Each and every day, Orthodox Jews around the world pause from their worldly pursuits to study a page from the Talmud, the collection of Jewish law and tradition.
At that pace, it takes 7 1/2 years to study the 2,711 pages of the Talmud.
Yesterday, Orthodox Jews who participate in a study program called Daf Yomi -- Hebrew for "page a day" -- completed that seemingly Herculean task and gathered for celebrations in 13 cities around the world, including Baltimore.
More than 2,000 people gathered at the Baltimore Convention Center last night, where they watched a satellite hookup of a program that was televised live from Madison Square Garden and the Nassau Coliseum in New York. Other celebrations took place in Albany, N.Y.; Chicago; Montreal; London; Antwerp, Belgium; Strasbourg, France; Buenos Aires, Argentina; Caracas, Venezuela; Johannesburg, South Africa; Melbourne, Australia, and Jerusalem.
"It's a happy event," said Larry Ribakow, a systems analyst from Pikesville who completed the cycle. "Seven years ago I started and I figured I'd give it a shot, see how it goes. It was something I wanted to do ever since I was young. After three years, I knew I was on a roll."
Although Ribakow said he had a feeling of achievement, he has not completed his study of the Talmud: "I'm not going to stop."
The Daf Yomi program was started in 1923 by Rabbi Meir Shapiro, a young rabbinical leader from Lublin, Poland, to bring a uniformity to the study of the Talmud. Those who participate in Daf Yomi study one "daf" or two-sided page of the Talmud each day for about an hour. Yesterday marked the 10th time since 1923 that the cycle of reading the entire Talmud has been completed.
The Talmud is a collection of Jewish law and tradition, comprising the Mishna and the Gemara. The written Torah consists of the first five books of the Hebrew Scriptures. But there was also an oral Torah, which included detailed interpretations of the written Torah and Rabbinic decrees.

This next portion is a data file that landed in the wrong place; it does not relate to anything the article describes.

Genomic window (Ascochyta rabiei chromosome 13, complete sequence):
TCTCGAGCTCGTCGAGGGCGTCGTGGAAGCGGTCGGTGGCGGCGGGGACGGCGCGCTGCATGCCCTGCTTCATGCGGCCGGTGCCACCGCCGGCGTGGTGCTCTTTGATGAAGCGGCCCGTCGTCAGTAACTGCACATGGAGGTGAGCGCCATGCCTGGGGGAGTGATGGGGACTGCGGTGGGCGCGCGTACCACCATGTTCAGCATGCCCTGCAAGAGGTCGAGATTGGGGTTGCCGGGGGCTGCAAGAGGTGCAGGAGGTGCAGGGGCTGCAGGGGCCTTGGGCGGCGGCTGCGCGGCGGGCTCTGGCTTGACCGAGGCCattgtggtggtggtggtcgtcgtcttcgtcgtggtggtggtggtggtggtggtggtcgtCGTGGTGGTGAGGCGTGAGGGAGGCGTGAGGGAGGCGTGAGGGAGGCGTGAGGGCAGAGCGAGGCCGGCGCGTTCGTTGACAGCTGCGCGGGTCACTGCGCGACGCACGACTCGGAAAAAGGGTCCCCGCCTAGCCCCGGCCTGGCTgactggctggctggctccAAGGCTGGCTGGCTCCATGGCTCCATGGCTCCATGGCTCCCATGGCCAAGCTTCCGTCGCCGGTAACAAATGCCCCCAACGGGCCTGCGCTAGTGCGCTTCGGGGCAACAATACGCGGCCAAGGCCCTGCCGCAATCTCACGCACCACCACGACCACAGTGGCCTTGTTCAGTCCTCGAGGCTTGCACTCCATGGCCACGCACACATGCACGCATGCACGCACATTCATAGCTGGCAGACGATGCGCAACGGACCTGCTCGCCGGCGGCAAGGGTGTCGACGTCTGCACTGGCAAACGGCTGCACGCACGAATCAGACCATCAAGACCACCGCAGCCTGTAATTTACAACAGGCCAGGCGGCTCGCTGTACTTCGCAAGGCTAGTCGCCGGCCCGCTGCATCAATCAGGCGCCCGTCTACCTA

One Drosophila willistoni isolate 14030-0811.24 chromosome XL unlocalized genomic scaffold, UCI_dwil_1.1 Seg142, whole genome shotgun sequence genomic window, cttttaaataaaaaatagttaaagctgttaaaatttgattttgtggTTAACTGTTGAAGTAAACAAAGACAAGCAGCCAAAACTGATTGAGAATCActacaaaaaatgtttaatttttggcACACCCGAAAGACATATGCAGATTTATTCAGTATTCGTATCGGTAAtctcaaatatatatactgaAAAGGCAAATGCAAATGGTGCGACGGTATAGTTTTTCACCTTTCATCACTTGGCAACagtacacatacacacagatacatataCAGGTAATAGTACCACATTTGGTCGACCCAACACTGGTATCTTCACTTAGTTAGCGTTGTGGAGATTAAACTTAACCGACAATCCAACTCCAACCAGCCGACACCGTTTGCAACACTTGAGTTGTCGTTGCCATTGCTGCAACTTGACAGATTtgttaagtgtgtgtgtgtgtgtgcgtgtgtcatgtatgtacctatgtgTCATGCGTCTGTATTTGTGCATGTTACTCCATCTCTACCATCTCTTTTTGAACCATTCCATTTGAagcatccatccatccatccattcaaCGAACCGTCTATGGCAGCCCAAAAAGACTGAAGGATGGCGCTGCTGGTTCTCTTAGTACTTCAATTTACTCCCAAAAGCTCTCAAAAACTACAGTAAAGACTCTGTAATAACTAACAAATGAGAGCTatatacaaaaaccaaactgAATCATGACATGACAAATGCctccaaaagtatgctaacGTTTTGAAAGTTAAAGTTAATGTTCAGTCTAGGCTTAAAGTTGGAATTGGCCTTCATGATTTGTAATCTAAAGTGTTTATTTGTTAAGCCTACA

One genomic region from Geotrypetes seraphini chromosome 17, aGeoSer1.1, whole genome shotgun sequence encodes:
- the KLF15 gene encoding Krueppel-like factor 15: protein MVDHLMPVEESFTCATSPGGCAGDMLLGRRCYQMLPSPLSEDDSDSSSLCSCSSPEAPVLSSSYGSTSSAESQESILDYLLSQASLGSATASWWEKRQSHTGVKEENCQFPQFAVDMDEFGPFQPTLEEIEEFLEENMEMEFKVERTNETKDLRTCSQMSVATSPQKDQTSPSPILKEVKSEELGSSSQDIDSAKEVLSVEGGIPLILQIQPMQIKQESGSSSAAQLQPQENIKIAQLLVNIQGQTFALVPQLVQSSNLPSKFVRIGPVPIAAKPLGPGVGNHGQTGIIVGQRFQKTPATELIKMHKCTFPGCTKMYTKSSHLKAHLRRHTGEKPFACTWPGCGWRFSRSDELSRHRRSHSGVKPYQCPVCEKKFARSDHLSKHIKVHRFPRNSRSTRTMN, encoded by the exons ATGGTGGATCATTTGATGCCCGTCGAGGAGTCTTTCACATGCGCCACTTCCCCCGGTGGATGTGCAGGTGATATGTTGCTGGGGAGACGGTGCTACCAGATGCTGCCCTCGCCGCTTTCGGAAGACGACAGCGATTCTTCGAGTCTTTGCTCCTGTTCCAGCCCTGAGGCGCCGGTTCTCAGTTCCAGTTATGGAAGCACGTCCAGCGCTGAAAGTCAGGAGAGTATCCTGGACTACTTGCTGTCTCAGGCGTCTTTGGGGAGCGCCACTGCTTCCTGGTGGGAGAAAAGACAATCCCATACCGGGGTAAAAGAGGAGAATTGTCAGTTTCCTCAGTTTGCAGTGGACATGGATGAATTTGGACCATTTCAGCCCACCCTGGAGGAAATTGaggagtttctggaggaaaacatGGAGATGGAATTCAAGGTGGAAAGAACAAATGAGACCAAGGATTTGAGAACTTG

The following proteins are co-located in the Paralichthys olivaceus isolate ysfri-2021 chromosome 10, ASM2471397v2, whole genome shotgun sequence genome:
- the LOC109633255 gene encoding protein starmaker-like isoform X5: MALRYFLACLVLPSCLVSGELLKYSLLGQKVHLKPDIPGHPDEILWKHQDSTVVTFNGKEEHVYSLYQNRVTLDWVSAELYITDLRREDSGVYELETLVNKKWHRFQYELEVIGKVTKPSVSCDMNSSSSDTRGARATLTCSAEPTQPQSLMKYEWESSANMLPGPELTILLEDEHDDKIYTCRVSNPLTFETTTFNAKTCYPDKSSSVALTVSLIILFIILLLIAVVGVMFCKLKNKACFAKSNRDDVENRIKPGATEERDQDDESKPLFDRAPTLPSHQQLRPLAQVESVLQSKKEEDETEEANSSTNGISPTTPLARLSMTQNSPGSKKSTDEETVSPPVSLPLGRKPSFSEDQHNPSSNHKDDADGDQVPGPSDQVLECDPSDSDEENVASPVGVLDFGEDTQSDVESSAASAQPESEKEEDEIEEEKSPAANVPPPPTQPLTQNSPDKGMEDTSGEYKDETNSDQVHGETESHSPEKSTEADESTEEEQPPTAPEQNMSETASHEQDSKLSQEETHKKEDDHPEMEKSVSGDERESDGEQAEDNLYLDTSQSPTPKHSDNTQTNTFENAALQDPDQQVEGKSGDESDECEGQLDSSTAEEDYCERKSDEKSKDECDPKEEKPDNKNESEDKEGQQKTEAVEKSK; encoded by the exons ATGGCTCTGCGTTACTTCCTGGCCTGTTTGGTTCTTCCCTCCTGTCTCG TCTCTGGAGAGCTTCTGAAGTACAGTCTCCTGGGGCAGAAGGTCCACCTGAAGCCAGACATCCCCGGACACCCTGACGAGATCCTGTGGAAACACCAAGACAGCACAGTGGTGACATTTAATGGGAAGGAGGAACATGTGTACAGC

About the year 200, the Rabbi Judah the Patriarch decided that the discussions of the oral law that had been taking place for the preceding 400 years needed to be written down, resulting in the Mishna. Commentaries on the Mishna were collected over the next several hundred years in the Gemara, the second part of the Talmud.
The Daf Yomi program is flexible. Some students study by themselves. They can get guidance through tape-recorded classes, by using the Internet, or by calling Dial-A-Daf and listening to a recorded lesson. The computer-assisted system provides the lessons in English, Yiddish and Hebrew.
Many attend classes, where an instructor can guide them through the often complicated passages. Every morning at 6: 10 a.m., about two dozen people gather at the Machzikei Torah Congregation in Northwest Baltimore, where Jerry Hershkowitz, an accountant by trade, leads them through the Daf Yomi.
"Everyone is awake," Hershkowitz said. "You have to be a practicing Orthodox Jew to understand the motivation to bring us there. The only thing I can say is our entire activity during the day becomes focused. We participate in the world, but it gives focus to our lives and helps us participate in one of the most important mitzvah in our lives, which is the study of the Torah."
Henry Lowenthal, who moved to Baltimore in February after retiring from his job as chief financial officer for American Greetings Co., completed his third cycle of Daf Yomi yesterday. In his retirement, he can study at his leisure. But even when he was a high-powered executive, which involved constant business travel, he managed to do his Daf.
"Almost anywhere in the world I traveled, I could find a group studying the same folio I was working on that day," he said.
"I've even been on an overseas flight when I've found another person studying the same folio of the Talmud. We just went to the back of the plane and found two empty seats and studied together."
The Talmud covers not just religious topics, such as guidelines of how to observe the Sabbath and keep Kosher, but touches on a myriad of topics.
"By studying the entire Talmud you see that it covers every aspect of life, whether it's the sciences, math, astrology, astronomy, social sciences, family relations," Hershkowitz said.
Even though he's read the entire Talmud three times, Lowenthal still finds fresh insights. "There's so much more that I've learned this time than the first and second times I went through it," he said.
Pub Date: 9/29/97